• Dario Toledo

    Awesome. Probably fitting best on movie productions.

  • Paul

    i think it doesn’t want to do that.

  • Federico Montemurro

    My comment was based on the following paragraph:”Make-up can be a pain on photo shoots, can’t it? Well, imagine if you didn’t need make-up on a shoot to alter the look of a model’s skin.”

  • Paul

    Oh, i’m sorry. I don’t read the articles, when their written by Gannon Burgett.

  • Adam Cross

    some times things a difficult and challenging, do you only ever do things that are easy?

    And really, you’re live-mapping someone face and you would worry about something as subjective as “level of quality”? come on, lighten up. Do you ever do something just for fun? just to see what would happen?

  • Theo Lubbe

    “some times things a difficult and challenging, do you only ever do things that are easy?”
    No, the majority of what I’ll do are things which fall outside of the scope of what I know I can do. That doesn’t change the fact that this projection system introduces issues. It’s great to be an idealist who thinks that just trying will automatically achieve a great result, but that simply isn’t how the real world works.

    “And really, you’re live-mapping someone face and you would worry about something as subjective as “level of quality”?”
    Yes, because if the objective of the mapping and projection is specifically to do something like replace makeup, then one would damn-well hope all the work, required expertise and equipment invested in doing so can outdo makeup artists working with real makeup. Otherwise, what’s the point?

    “come on, lighten up.”
    I’m perfectly “lightened up”, I just disagree with you. I could be the brightest ray of sunshine to hit the planet and I’d still disagree with you, because what you’re saying isn’t something I can agree with.

    “Do you ever do something just for fun?”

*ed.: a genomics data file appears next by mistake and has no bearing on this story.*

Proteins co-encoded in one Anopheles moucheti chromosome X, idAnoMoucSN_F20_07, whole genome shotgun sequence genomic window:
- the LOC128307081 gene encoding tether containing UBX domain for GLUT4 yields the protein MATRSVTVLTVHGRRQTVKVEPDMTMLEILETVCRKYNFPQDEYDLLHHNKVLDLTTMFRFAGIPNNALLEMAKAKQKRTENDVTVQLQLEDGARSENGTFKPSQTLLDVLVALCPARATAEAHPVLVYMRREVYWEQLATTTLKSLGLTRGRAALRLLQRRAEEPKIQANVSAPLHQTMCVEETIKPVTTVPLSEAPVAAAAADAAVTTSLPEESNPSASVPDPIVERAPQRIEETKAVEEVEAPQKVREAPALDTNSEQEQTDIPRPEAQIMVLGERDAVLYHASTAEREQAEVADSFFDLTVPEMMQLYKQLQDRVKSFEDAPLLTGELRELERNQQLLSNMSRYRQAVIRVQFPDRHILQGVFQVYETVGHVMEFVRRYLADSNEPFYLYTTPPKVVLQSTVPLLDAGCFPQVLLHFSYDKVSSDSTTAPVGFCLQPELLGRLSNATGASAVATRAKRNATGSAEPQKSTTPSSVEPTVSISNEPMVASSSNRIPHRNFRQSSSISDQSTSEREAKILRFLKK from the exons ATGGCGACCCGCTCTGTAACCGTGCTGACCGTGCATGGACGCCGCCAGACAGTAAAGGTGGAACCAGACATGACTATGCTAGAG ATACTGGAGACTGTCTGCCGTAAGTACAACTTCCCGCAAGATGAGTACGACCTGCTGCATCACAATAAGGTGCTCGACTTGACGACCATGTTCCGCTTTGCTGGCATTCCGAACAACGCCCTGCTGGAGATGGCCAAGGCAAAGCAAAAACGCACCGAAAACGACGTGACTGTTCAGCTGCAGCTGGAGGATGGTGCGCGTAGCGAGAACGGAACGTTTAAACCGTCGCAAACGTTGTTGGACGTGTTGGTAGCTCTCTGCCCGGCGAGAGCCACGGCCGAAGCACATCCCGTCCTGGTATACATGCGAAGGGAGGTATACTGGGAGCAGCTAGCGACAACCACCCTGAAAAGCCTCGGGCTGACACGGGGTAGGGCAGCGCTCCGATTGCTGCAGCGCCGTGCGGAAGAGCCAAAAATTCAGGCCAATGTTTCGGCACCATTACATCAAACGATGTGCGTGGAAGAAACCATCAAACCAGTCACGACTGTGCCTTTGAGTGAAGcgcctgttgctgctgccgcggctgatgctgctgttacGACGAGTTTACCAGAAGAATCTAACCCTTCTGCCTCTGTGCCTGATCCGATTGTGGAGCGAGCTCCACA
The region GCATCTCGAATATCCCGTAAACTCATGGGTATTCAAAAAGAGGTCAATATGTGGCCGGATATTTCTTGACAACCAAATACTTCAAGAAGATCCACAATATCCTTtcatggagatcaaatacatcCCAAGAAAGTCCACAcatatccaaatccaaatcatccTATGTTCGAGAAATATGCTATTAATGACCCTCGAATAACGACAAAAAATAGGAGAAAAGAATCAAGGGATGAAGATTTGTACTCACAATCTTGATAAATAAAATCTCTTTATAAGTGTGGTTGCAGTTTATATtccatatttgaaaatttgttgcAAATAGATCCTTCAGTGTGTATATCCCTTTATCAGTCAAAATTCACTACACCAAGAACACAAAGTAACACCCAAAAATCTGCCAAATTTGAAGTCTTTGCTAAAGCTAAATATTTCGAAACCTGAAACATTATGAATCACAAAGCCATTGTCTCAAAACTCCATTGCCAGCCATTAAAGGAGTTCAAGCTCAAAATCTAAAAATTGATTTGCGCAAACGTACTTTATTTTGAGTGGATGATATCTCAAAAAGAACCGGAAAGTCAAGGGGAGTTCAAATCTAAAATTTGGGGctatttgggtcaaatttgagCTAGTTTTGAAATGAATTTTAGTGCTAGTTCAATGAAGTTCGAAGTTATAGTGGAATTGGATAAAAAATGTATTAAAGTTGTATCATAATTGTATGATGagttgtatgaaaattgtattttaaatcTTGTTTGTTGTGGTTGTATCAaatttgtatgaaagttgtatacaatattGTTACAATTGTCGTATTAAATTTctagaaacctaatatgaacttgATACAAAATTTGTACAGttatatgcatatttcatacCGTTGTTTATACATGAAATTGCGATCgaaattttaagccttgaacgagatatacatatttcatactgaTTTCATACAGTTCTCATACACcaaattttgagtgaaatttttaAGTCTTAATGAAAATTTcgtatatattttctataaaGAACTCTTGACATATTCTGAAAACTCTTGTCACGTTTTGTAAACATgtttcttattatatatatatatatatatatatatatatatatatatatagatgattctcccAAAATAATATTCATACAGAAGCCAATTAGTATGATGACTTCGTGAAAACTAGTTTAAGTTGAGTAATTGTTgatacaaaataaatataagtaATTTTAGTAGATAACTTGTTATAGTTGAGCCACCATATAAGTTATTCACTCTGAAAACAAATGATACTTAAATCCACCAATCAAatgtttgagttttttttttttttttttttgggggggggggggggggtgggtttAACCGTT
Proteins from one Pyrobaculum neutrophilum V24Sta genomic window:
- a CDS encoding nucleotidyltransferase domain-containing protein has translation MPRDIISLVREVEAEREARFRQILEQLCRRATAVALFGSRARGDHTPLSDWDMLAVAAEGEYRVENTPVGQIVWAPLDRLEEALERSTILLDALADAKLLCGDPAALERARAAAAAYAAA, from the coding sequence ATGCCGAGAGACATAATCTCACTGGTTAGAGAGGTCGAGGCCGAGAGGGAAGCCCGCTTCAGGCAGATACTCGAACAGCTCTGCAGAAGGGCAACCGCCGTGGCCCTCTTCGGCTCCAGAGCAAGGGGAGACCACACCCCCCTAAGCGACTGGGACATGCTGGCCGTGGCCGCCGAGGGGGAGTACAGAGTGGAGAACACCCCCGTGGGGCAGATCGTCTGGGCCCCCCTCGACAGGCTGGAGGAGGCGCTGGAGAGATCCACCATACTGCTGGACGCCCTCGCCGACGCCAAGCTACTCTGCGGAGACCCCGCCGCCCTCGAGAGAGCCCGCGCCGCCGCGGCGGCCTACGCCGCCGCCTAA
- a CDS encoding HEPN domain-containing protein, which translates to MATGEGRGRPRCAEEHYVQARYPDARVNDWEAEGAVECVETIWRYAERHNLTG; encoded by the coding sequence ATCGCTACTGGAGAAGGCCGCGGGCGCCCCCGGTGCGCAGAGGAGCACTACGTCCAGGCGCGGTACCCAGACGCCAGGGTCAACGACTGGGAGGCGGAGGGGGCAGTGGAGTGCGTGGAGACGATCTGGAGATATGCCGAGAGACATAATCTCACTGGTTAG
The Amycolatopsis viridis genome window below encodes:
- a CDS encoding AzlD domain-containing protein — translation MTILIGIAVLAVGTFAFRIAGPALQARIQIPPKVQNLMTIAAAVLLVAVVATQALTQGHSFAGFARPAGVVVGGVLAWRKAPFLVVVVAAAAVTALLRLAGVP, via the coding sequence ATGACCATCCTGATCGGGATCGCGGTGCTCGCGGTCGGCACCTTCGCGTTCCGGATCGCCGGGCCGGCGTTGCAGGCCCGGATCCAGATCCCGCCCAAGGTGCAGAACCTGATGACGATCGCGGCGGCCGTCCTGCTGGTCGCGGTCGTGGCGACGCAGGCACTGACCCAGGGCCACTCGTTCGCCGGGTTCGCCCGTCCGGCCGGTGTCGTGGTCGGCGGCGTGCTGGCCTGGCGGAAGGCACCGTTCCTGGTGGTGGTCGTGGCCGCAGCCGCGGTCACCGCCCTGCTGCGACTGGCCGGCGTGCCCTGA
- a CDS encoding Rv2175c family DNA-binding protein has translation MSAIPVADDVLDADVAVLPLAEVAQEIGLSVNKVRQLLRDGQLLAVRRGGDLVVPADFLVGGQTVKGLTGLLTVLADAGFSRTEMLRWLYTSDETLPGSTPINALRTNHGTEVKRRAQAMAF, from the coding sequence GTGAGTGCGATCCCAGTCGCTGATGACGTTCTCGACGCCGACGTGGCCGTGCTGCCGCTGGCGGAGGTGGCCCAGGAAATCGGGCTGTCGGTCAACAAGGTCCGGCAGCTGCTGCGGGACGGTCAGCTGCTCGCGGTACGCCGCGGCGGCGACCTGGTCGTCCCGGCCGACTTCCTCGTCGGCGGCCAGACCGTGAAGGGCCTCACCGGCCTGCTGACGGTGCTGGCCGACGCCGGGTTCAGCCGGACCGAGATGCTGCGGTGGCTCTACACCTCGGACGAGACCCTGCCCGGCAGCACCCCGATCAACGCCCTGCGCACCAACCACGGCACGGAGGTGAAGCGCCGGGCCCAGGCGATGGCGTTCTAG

Yes, of course. I don’t consider spending copious amounts of money, time and effort on something which yields sub-standard results which I could foresee would, in its current implementation, yield substandard results for the money to be a ‘fun’ expenditure, however. I could rather use those funds, time and effort to go do something I would enjoy more, such as traveling to a country I’ve never seen before to take photos there.

    “just to see what would happen?”
    I already do that. I don’t need to do that with something which I can predict will not yield results I will be satisfied with, which I would have to work with further using tools I would already have used just to ‘fix’ the issues presented by the output I got.

    Using this could be likened to paying through the nose to go shoot in direct daylight with no light modifiers and having to ‘fix’ everything in photoshop afterwards, when you really could have paid much less to go shoot somewhere where the base lighting is already agreeable and where you could use very basic, inexpensive light modifiers and a little bit of makeup/wardrobe to achieve a practically ‘finished’ result straight out of the camera.

    I don’t care for “trying something just to see what would happen” when I know there are established ways I could do something to get a result I can expect.